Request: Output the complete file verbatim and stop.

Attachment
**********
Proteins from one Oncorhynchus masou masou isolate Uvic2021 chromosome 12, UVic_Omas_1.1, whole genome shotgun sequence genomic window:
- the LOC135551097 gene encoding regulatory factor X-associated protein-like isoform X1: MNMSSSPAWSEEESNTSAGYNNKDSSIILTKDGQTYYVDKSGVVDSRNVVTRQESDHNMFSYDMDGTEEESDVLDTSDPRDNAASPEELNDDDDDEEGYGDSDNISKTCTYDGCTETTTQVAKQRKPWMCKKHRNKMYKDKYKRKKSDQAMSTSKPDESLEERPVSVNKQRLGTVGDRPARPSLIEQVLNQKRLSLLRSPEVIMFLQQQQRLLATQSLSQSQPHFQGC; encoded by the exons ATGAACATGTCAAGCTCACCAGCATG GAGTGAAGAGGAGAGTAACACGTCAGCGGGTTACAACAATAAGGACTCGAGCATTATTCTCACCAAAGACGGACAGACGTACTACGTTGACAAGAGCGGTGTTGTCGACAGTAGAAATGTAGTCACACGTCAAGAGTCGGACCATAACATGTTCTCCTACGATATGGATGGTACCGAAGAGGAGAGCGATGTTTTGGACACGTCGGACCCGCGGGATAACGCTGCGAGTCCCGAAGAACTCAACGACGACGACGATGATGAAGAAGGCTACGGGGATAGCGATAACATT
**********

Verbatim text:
Proteins from one Oncorhynchus masou masou isolate Uvic2021 chromosome 12, UVic_Omas_1.1, whole genome shotgun sequence genomic window:
- the LOC135551097 gene encoding regulatory factor X-associated protein-like isoform X1: MNMSSSPAWSEEESNTSAGYNNKDSSIILTKDGQTYYVDKSGVVDSRNVVTRQESDHNMFSYDMDGTEEESDVLDTSDPRDNAASPEELNDDDDDEEGYGDSDNISKTCTYDGCTETTTQVAKQRKPWMCKKHRNKMYKDKYKRKKSDQAMSTSKPDESLEERPVSVNKQRLGTVGDRPARPSLIEQVLNQKRLSLLRSPEVIMFLQQQQRLLATQSLSQSQPHFQGC; encoded by the exons ATGAACATGTCAAGCTCACCAGCATG GAGTGAAGAGGAGAGTAACACGTCAGCGGGTTACAACAATAAGGACTCGAGCATTATTCTCACCAAAGACGGACAGACGTACTACGTTGACAAGAGCGGTGTTGTCGACAGTAGAAATGTAGTCACACGTCAAGAGTCGGACCATAACATGTTCTCCTACGATATGGATGGTACCGAAGAGGAGAGCGATGTTTTGGACACGTCGGACCCGCGGGATAACGCTGCGAGTCCCGAAGAACTCAACGACGACGACGATGATGAAGAAGGCTACGGGGATAGCGATAACATT